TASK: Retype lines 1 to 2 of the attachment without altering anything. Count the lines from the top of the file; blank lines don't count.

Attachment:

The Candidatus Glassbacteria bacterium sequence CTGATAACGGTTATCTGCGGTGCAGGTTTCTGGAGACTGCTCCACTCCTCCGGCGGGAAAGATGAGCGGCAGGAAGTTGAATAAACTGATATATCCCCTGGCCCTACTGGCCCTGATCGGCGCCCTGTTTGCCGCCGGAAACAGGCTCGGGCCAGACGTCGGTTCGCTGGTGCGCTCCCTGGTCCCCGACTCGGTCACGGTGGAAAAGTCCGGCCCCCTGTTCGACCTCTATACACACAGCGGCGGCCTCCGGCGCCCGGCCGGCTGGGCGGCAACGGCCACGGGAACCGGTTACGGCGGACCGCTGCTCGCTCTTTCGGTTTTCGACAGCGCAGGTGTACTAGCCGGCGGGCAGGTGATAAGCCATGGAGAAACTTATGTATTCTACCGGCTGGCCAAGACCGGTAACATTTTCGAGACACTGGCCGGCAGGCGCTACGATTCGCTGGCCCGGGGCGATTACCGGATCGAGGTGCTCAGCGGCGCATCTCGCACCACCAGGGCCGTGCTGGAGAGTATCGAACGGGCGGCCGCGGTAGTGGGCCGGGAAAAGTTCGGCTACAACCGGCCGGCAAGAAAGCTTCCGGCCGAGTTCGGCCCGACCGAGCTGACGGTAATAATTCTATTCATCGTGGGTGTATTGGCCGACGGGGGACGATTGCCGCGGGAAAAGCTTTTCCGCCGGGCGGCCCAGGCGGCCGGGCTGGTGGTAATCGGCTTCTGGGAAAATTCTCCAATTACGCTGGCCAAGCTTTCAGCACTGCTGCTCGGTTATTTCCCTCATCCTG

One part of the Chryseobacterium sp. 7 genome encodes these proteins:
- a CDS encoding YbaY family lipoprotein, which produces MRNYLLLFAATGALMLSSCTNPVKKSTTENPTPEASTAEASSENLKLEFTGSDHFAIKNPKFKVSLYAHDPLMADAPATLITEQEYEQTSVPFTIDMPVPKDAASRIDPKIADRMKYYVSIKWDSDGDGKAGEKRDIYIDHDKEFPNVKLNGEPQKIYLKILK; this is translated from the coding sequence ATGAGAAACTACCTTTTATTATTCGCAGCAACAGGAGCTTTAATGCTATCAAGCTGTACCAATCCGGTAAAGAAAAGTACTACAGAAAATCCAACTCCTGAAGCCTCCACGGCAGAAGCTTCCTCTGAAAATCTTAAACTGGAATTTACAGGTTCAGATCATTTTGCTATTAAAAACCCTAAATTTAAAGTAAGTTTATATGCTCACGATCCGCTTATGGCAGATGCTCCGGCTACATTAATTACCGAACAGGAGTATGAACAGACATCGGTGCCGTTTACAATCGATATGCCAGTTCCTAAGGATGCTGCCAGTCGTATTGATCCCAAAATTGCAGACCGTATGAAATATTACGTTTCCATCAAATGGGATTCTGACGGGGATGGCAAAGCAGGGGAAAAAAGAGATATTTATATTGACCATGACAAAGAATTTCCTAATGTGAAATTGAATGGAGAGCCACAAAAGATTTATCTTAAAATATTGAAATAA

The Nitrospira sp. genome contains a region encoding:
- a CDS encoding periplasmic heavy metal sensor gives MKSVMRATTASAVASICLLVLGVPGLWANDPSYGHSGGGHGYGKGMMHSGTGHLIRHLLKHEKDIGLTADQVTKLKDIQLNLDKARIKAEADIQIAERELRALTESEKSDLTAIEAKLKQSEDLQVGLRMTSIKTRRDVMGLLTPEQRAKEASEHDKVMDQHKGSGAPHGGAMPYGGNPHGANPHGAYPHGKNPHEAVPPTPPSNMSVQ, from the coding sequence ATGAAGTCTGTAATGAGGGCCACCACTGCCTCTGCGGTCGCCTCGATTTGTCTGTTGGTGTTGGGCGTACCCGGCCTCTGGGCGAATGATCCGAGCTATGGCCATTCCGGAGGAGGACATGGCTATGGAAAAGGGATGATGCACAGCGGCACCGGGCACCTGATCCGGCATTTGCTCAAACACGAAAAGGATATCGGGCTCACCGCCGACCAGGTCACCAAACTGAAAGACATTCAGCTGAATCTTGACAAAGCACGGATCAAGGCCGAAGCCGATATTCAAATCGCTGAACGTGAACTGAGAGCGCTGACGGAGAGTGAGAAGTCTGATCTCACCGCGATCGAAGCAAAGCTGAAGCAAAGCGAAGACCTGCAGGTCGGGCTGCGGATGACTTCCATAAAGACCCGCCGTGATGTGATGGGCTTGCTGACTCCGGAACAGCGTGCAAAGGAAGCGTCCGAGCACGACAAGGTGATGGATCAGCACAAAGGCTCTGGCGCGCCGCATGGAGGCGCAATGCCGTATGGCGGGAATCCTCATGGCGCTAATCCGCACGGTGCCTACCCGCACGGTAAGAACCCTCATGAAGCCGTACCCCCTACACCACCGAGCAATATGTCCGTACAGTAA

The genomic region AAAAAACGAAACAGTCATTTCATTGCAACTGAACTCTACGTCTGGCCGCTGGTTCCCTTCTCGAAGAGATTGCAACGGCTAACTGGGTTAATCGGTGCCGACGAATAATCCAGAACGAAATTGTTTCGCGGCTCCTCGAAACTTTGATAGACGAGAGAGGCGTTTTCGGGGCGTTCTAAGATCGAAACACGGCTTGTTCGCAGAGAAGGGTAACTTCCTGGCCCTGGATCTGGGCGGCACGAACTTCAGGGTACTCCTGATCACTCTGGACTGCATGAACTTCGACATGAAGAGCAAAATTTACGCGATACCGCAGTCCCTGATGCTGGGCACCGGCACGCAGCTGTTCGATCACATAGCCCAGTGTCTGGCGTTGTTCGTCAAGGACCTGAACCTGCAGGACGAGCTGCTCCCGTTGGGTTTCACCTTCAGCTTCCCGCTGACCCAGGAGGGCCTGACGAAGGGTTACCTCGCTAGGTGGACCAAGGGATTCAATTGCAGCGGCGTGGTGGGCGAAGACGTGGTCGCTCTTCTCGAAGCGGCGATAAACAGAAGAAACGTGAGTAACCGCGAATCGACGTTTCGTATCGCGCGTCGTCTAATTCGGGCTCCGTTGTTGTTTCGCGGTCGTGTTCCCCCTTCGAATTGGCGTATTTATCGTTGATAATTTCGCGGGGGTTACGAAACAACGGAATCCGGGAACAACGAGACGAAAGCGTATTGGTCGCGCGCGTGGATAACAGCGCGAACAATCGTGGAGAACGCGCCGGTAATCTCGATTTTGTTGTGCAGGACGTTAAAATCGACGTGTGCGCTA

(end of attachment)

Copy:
The Candidatus Glassbacteria bacterium sequence CTGATAACGGTTATCTGCGGTGCAGGTTTCTGGAGACTGCTCCACTCCTCCGGCGGGAAAGATGAGCGGCAGGAAGTTGAATAAACTGATATATCCCCTGGCCCTACTGGCCCTGATCGGCGCCCTGTTTGCCGCCGGAAACAGGCTCGGGCCAGACGTCGGTTCGCTGGTGCGCTCCCTGGTCCCCGACTCGGTCACGGTGGAAAAGTCCGGCCCCCTGTTCGACCTCTATACACACAGCGGCGGCCTCCGGCGCCCGGCCGGCTGGGCGGCAACGGCCACGGGAACCGGTTACGGCGGACCGCTGCTCGCTCTTTCGGTTTTCGACAGCGCAGGTGTACTAGCCGGCGGGCAGGTGATAAGCCATGGAGAAACTTATGTATTCTACCGGCTGGCCAAGACCGGTAACATTTTCGAGACACTGGCCGGCAGGCGCTACGATTCGCTGGCCCGGGGCGATTACCGGATCGAGGTGCTCAGCGGCGCATCTCGCACCACCAGGGCCGTGCTGGAGAGTATCGAACGGGCGGCCGCGGTAGTGGGCCGGGAAAAGTTCGGCTACAACCGGCCGGCAAGAAAGCTTCCGGCCGAGTTCGGCCCGACCGAGCTGACGGTAATAATTCTATTCATCGTGGGTGTATTGGCCGACGGGGGACGATTGCCGCGGGAAAAGCTTTTCCGCCGGGCGGCCCAGGCGGCCGGGCTGGTGGTAATCGGCTTCTGGGAAAATTCTCCAATTACGCTGGCCAAGCTTTCAGCACTGCTGCTCGGTTATTTCCCTCATCCTG

One part of the Chryseobacterium sp. 7 genome encodes these proteins: